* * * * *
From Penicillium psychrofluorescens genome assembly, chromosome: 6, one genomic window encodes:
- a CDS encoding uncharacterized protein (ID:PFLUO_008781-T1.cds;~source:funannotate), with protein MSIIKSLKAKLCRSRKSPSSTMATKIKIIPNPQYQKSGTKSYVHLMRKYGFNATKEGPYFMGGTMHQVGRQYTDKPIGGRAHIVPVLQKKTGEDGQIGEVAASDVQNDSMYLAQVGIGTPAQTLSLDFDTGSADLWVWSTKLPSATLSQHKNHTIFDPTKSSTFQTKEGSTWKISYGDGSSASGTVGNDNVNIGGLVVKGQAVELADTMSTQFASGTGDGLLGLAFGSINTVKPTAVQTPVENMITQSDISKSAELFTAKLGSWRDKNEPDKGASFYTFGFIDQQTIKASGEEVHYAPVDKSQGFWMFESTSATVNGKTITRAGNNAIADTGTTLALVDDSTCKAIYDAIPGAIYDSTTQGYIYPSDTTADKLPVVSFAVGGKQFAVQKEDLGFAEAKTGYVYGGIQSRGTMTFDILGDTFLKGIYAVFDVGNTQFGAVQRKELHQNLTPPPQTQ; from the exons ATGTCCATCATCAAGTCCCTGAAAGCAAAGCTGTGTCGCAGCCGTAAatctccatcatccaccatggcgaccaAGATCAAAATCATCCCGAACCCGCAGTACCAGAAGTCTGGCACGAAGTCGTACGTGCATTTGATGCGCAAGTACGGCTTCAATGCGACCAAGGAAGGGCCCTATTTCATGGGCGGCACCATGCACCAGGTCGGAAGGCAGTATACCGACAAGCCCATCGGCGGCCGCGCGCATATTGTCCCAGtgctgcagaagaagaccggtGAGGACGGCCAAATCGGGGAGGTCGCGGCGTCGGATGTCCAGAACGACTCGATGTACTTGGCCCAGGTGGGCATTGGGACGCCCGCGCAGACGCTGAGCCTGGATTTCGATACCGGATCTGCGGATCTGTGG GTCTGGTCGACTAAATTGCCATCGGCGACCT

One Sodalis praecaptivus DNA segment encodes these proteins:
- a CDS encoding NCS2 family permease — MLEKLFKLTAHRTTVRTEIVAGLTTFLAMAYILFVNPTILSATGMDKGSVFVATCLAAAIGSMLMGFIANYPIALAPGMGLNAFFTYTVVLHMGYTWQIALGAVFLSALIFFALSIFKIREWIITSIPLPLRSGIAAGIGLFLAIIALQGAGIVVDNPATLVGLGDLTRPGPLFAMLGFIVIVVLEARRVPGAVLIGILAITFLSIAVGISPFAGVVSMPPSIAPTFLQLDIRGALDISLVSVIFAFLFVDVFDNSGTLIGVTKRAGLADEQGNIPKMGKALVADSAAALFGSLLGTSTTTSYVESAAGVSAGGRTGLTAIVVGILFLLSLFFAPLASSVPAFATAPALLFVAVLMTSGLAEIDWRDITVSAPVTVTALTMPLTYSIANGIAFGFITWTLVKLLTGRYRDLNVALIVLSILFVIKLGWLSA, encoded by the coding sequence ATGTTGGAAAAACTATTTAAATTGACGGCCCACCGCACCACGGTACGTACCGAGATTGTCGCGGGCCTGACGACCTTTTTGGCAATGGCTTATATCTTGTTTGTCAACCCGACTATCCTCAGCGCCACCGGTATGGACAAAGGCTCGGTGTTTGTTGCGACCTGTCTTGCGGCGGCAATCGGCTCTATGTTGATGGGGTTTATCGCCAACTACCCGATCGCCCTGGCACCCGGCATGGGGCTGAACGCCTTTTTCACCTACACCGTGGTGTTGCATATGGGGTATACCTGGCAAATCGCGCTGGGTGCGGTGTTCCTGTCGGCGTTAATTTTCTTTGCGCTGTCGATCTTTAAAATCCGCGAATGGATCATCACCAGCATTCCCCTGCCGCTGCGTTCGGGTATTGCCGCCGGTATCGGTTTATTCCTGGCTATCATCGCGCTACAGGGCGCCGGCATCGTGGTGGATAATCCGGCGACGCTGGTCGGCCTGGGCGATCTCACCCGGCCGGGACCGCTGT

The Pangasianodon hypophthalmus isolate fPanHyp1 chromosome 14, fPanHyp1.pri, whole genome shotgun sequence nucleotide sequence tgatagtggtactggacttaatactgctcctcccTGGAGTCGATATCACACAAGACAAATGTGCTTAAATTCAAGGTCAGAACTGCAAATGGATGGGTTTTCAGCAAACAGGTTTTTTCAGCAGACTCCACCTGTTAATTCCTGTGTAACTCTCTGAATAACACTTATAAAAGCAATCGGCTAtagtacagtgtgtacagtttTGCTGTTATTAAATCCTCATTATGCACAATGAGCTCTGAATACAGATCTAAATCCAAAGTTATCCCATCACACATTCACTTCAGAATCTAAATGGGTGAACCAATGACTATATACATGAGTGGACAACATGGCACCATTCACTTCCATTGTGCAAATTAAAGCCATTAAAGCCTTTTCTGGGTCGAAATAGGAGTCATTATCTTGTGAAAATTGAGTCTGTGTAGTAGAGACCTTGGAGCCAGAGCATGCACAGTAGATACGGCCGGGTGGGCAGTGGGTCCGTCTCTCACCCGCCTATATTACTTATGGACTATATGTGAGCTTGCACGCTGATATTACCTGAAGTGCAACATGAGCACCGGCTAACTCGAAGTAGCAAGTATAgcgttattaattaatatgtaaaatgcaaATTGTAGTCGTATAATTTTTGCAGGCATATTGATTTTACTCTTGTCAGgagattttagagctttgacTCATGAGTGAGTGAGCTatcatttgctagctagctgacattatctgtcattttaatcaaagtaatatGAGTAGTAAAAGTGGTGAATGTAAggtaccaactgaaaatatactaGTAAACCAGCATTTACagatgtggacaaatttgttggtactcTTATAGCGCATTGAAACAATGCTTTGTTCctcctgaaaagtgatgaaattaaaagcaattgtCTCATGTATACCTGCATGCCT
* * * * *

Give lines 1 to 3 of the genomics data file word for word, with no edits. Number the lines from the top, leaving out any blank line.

From Penicillium psychrofluorescens genome assembly, chromosome: 6, one genomic window encodes:
- a CDS encoding uncharacterized protein (ID:PFLUO_008781-T1.cds;~source:funannotate), with protein MSIIKSLKAKLCRSRKSPSSTMATKIKIIPNPQYQKSGTKSYVHLMRKYGFNATKEGPYFMGGTMHQVGRQYTDKPIGGRAHIVPVLQKKTGEDGQIGEVAASDVQNDSMYLAQVGIGTPAQTLSLDFDTGSADLWVWSTKLPSATLSQHKNHTIFDPTKSSTFQTKEGSTWKISYGDGSSASGTVGNDNVNIGGLVVKGQAVELADTMSTQFASGTGDGLLGLAFGSINTVKPTAVQTPVENMITQSDISKSAELFTAKLGSWRDKNEPDKGASFYTFGFIDQQTIKASGEEVHYAPVDKSQGFWMFESTSATVNGKTITRAGNNAIADTGTTLALVDDSTCKAIYDAIPGAIYDSTTQGYIYPSDTTADKLPVVSFAVGGKQFAVQKEDLGFAEAKTGYVYGGIQSRGTMTFDILGDTFLKGIYAVFDVGNTQFGAVQRKELHQNLTPPPQTQ; from the exons ATGTCCATCATCAAGTCCCTGAAAGCAAAGCTGTGTCGCAGCCGTAAatctccatcatccaccatggcgaccaAGATCAAAATCATCCCGAACCCGCAGTACCAGAAGTCTGGCACGAAGTCGTACGTGCATTTGATGCGCAAGTACGGCTTCAATGCGACCAAGGAAGGGCCCTATTTCATGGGCGGCACCATGCACCAGGTCGGAAGGCAGTATACCGACAAGCCCATCGGCGGCCGCGCGCATATTGTCCCAGtgctgcagaagaagaccggtGAGGACGGCCAAATCGGGGAGGTCGCGGCGTCGGATGTCCAGAACGACTCGATGTACTTGGCCCAGGTGGGCATTGGGACGCCCGCGCAGACGCTGAGCCTGGATTTCGATACCGGATCTGCGGATCTGTGG GTCTGGTCGACTAAATTGCCATCGGCGACCT

One Sodalis praecaptivus DNA segment encodes these proteins: